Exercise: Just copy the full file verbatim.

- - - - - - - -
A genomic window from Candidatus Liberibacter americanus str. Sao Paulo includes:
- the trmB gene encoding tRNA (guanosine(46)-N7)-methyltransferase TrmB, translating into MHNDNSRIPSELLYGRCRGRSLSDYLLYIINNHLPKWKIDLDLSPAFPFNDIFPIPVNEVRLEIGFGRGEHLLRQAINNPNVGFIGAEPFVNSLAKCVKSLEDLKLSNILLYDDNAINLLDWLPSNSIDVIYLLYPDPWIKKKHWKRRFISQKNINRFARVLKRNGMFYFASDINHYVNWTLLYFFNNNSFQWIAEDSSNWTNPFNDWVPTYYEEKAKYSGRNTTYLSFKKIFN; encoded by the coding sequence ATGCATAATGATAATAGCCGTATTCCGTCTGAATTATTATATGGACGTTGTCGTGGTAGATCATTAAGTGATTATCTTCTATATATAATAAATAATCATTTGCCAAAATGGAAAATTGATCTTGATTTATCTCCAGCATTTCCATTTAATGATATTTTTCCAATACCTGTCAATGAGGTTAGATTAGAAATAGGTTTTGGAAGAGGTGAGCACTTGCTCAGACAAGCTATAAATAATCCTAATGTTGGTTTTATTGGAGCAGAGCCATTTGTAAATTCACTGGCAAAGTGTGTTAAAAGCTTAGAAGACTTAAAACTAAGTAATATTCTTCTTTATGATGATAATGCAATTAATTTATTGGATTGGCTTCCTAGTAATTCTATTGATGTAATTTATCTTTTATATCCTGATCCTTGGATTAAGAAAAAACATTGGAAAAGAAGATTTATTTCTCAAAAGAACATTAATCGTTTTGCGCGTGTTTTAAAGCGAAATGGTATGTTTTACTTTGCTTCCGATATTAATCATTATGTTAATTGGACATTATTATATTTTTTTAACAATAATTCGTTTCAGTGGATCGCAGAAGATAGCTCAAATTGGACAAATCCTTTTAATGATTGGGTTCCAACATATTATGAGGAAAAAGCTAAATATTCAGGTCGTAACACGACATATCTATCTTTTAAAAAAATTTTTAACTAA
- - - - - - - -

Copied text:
A genomic window from Candidatus Liberibacter americanus str. Sao Paulo includes:
- the trmB gene encoding tRNA (guanosine(46)-N7)-methyltransferase TrmB, translating into MHNDNSRIPSELLYGRCRGRSLSDYLLYIINNHLPKWKIDLDLSPAFPFNDIFPIPVNEVRLEIGFGRGEHLLRQAINNPNVGFIGAEPFVNSLAKCVKSLEDLKLSNILLYDDNAINLLDWLPSNSIDVIYLLYPDPWIKKKHWKRRFISQKNINRFARVLKRNGMFYFASDINHYVNWTLLYFFNNNSFQWIAEDSSNWTNPFNDWVPTYYEEKAKYSGRNTTYLSFKKIFN; encoded by the coding sequence ATGCATAATGATAATAGCCGTATTCCGTCTGAATTATTATATGGACGTTGTCGTGGTAGATCATTAAGTGATTATCTTCTATATATAATAAATAATCATTTGCCAAAATGGAAAATTGATCTTGATTTATCTCCAGCATTTCCATTTAATGATATTTTTCCAATACCTGTCAATGAGGTTAGATTAGAAATAGGTTTTGGAAGAGGTGAGCACTTGCTCAGACAAGCTATAAATAATCCTAATGTTGGTTTTATTGGAGCAGAGCCATTTGTAAATTCACTGGCAAAGTGTGTTAAAAGCTTAGAAGACTTAAAACTAAGTAATATTCTTCTTTATGATGATAATGCAATTAATTTATTGGATTGGCTTCCTAGTAATTCTATTGATGTAATTTATCTTTTATATCCTGATCCTTGGATTAAGAAAAAACATTGGAAAAGAAGATTTATTTCTCAAAAGAACATTAATCGTTTTGCGCGTGTTTTAAAGCGAAATGGTATGTTTTACTTTGCTTCCGATATTAATCATTATGTTAATTGGACATTATTATATTTTTTTAACAATAATTCGTTTCAGTGGATCGCAGAAGATAGCTCAAATTGGACAAATCCTTTTAATGATTGGGTTCCAACATATTATGAGGAAAAAGCTAAATATTCAGGTCGTAACACGACATATCTATCTTTTAAAAAAATTTTTAACTAA